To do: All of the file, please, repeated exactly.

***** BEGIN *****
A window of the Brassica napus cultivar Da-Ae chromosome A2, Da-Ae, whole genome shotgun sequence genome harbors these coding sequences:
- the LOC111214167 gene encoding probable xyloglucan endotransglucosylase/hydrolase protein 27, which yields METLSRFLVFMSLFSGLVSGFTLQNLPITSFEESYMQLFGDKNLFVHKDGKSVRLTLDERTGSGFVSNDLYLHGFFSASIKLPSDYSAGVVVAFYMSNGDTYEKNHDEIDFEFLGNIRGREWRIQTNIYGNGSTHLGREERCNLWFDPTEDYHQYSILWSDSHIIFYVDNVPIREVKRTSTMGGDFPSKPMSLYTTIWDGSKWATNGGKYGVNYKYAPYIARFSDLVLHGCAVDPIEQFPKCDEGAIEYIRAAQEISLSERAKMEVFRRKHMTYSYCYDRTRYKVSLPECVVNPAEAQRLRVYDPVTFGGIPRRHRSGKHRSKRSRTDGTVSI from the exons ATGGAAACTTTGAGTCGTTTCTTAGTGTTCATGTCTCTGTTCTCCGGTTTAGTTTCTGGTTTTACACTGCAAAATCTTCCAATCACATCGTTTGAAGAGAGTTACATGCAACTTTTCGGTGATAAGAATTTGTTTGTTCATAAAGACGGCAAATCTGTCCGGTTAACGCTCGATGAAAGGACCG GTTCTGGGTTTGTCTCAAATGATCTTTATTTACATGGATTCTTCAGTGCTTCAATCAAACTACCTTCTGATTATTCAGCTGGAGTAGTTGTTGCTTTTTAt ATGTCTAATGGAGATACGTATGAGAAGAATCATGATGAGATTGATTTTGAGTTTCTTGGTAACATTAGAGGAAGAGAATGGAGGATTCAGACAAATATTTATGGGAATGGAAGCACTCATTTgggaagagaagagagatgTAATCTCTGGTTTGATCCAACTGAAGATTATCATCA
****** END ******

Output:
A window of the Brassica napus cultivar Da-Ae chromosome A2, Da-Ae, whole genome shotgun sequence genome harbors these coding sequences:
- the LOC111214167 gene encoding probable xyloglucan endotransglucosylase/hydrolase protein 27, which yields METLSRFLVFMSLFSGLVSGFTLQNLPITSFEESYMQLFGDKNLFVHKDGKSVRLTLDERTGSGFVSNDLYLHGFFSASIKLPSDYSAGVVVAFYMSNGDTYEKNHDEIDFEFLGNIRGREWRIQTNIYGNGSTHLGREERCNLWFDPTEDYHQYSILWSDSHIIFYVDNVPIREVKRTSTMGGDFPSKPMSLYTTIWDGSKWATNGGKYGVNYKYAPYIARFSDLVLHGCAVDPIEQFPKCDEGAIEYIRAAQEISLSERAKMEVFRRKHMTYSYCYDRTRYKVSLPECVVNPAEAQRLRVYDPVTFGGIPRRHRSGKHRSKRSRTDGTVSI from the exons ATGGAAACTTTGAGTCGTTTCTTAGTGTTCATGTCTCTGTTCTCCGGTTTAGTTTCTGGTTTTACACTGCAAAATCTTCCAATCACATCGTTTGAAGAGAGTTACATGCAACTTTTCGGTGATAAGAATTTGTTTGTTCATAAAGACGGCAAATCTGTCCGGTTAACGCTCGATGAAAGGACCG GTTCTGGGTTTGTCTCAAATGATCTTTATTTACATGGATTCTTCAGTGCTTCAATCAAACTACCTTCTGATTATTCAGCTGGAGTAGTTGTTGCTTTTTAt ATGTCTAATGGAGATACGTATGAGAAGAATCATGATGAGATTGATTTTGAGTTTCTTGGTAACATTAGAGGAAGAGAATGGAGGATTCAGACAAATATTTATGGGAATGGAAGCACTCATTTgggaagagaagagagatgTAATCTCTGGTTTGATCCAACTGAAGATTATCATCA